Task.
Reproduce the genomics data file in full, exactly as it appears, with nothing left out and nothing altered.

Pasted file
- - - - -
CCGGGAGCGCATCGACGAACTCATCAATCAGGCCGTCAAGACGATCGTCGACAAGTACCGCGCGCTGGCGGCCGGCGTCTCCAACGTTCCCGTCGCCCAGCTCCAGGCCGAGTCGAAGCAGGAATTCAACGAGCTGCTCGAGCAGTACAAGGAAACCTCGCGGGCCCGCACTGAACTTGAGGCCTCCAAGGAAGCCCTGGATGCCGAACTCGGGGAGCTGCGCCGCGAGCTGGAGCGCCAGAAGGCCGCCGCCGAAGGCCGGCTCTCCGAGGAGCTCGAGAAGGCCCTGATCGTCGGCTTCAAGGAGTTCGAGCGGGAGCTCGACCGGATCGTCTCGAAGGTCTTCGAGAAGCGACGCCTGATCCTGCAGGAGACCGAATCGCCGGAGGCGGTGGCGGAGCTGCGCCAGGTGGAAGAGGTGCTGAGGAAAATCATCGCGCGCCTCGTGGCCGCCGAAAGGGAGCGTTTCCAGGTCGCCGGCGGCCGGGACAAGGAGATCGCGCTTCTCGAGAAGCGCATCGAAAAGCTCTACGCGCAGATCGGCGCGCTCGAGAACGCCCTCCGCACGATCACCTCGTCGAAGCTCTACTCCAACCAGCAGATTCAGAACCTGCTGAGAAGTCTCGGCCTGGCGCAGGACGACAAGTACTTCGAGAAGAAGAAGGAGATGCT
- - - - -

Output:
CCGGGAGCGCATCGACGAACTCATCAATCAGGCCGTCAAGACGATCGTCGACAAGTACCGCGCGCTGGCGGCCGGCGTCTCCAACGTTCCCGTCGCCCAGCTCCAGGCCGAGTCGAAGCAGGAATTCAACGAGCTGCTCGAGCAGTACAAGGAAACCTCGCGGGCCCGCACTGAACTTGAGGCCTCCAAGGAAGCCCTGGATGCCGAACTCGGGGAGCTGCGCCGCGAGCTGGAGCGCCAGAAGGCCGCCGCCGAAGGCCGGCTCTCCGAGGAGCTCGAGAAGGCCCTGATCGTCGGCTTCAAGGAGTTCGAGCGGGAGCTCGACCGGATCGTCTCGAAGGTCTTCGAGAAGCGACGCCTGATCCTGCAGGAGACCGAATCGCCGGAGGCGGTGGCGGAGCTGCGCCAGGTGGAAGAGGTGCTGAGGAAAATCATCGCGCGCCTCGTGGCCGCCGAAAGGGAGCGTTTCCAGGTCGCCGGCGGCCGGGACAAGGAGATCGCGCTTCTCGAGAAGCGCATCGAAAAGCTCTACGCGCAGATCGGCGCGCTCGAGAACGCCCTCCGCACGATCACCTCGTCGAAGCTCTACTCCAACCAGCAGATTCAGAACCTGCTGAGAAGTCTCGGCCTGGCGCAGGACGACAAGTACTTCGAGAAGAAGAAGGAGATGCT